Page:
However, given the many organisations, ranging from the Cycling Action Network to progressive local authorities, working in the arena of road safety and sustainable transport, and the community-centred approach of our small-population nation, it is reasonable, and appropriate, that New Zealand takes a lead in transforming its transport to be at the cutting edge of good practice for mobility, both in terms of safety and sustainability, but also in terms of fairness and access for all, as well as health for all.

The Brake approach
This submission is driven by a commitment to a vision of a world that is "Safe, Sustainable, Fair and Healthy", in accordance with Brake's vision. Brake campaigns for a world that is:

Safe: Travel doesn't pose a threat to life nor a threat of serious injury.
Sustainable: Travel does not contribute to pollution and global warming.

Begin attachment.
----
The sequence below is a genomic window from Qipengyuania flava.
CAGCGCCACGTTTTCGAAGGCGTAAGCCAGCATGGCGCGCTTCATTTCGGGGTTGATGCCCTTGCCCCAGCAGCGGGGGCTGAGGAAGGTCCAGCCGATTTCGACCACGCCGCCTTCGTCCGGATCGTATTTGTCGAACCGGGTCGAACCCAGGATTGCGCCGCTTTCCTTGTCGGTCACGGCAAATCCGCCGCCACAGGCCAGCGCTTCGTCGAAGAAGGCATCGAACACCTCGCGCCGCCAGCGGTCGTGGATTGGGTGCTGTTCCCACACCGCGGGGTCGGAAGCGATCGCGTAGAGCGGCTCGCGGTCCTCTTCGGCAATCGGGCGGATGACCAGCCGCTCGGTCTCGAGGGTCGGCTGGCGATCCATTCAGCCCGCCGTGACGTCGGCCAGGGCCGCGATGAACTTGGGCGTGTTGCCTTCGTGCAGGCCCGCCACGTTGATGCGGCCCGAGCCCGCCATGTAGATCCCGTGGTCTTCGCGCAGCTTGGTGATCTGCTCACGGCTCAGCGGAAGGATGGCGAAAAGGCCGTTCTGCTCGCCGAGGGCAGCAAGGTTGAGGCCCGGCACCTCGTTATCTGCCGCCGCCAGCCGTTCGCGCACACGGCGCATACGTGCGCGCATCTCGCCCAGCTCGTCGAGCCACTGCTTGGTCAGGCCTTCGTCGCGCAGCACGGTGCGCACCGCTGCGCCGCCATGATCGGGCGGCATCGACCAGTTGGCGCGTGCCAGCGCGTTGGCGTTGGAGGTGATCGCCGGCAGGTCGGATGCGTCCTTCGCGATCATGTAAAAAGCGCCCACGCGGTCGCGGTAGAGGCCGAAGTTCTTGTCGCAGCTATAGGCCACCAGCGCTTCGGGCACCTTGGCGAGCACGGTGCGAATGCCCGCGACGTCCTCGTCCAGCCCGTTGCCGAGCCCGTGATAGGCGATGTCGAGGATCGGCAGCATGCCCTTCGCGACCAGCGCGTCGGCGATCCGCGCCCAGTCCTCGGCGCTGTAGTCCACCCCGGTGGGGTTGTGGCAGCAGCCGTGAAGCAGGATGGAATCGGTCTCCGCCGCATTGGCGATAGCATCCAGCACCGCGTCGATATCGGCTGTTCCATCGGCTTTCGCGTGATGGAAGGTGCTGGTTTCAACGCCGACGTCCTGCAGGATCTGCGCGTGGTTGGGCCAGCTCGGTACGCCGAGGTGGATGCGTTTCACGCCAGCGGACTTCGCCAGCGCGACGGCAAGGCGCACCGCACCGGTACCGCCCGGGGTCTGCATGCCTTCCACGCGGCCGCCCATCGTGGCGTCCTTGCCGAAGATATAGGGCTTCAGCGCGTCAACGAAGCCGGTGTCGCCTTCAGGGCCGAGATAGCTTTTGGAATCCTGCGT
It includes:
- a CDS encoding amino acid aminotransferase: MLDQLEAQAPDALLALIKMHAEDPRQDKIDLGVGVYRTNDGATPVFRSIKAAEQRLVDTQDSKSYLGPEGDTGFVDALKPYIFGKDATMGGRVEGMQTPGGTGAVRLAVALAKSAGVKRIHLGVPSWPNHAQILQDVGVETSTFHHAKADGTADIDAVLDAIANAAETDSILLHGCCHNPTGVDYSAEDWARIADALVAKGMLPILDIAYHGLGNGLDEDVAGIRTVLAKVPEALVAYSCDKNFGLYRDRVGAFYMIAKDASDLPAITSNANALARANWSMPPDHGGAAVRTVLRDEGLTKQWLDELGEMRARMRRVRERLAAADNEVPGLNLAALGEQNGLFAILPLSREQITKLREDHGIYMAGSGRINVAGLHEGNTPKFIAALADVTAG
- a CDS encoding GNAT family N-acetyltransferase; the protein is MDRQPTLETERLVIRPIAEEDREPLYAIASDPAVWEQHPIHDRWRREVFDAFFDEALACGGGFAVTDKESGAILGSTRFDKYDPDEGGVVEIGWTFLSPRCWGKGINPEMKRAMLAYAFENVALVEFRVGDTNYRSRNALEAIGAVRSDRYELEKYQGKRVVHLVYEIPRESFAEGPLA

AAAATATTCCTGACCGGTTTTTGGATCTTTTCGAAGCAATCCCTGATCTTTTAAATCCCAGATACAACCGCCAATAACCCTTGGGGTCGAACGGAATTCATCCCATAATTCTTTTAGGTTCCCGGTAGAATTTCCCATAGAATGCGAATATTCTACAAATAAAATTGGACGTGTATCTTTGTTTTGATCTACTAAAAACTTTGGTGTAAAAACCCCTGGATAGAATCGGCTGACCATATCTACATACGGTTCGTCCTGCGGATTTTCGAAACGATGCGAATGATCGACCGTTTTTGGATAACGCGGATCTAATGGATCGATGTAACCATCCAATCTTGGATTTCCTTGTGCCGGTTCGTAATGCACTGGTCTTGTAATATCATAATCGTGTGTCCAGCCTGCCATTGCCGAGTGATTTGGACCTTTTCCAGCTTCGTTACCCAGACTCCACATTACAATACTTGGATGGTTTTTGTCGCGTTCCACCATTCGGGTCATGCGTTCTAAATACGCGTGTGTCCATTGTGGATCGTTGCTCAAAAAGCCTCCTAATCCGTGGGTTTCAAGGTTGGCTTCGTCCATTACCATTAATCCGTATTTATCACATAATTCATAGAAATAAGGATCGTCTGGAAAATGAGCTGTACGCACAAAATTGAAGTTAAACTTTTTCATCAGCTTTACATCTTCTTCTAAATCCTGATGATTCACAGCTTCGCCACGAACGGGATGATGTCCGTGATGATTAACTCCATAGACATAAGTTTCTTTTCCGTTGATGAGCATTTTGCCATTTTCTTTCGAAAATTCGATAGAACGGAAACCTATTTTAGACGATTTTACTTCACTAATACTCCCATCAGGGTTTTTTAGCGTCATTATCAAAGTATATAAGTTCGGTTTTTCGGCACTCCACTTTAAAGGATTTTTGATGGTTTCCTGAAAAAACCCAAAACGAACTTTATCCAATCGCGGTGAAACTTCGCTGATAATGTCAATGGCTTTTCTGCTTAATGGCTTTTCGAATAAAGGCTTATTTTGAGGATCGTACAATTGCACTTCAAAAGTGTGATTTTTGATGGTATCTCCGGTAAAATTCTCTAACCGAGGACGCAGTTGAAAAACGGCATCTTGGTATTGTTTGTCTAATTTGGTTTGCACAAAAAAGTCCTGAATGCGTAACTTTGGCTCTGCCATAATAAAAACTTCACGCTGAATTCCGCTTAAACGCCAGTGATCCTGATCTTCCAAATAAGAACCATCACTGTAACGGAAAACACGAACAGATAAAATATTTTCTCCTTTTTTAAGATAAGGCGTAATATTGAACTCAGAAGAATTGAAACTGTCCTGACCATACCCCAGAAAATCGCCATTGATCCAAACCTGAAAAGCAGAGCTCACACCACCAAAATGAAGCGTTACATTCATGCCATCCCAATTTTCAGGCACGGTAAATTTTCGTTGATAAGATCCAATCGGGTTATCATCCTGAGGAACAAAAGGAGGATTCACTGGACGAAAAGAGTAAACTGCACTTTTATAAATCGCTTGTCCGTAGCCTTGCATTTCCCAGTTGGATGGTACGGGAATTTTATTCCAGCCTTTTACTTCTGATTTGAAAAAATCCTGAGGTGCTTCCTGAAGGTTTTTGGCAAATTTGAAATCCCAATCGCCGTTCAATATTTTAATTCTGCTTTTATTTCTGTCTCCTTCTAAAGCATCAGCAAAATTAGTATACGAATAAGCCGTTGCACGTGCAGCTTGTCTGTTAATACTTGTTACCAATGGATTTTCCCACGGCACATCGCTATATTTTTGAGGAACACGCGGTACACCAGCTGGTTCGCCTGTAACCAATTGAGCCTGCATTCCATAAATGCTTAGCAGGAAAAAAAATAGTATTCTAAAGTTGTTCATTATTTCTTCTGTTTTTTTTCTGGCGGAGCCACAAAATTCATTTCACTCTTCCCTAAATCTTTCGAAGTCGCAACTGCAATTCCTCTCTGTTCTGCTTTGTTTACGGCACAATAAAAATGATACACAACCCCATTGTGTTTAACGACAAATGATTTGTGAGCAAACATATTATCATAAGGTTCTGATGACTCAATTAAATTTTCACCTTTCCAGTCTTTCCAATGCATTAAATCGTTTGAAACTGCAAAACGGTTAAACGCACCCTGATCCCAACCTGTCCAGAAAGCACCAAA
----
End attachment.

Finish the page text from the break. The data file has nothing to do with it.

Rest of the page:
Healthy: People can engage in active travel, getting around in ways that contribute to health and wellbeing, and without breathing in damaging air pollution from traffic.
Fair: Travel is fair for all. All children and adults have the freedom to move around their communities and get to places they want to be, without fear, threat, risk to health, noise or discomfort, nor unreasonable cost.

The reality is far from this:
Unsafe: Across the globe, 1.2 million people killed annually in road crashes and the figure is expected to rise to 1.8 million by 2030. Children and young people are often the victims; road crashes are the biggest cause of death of young people.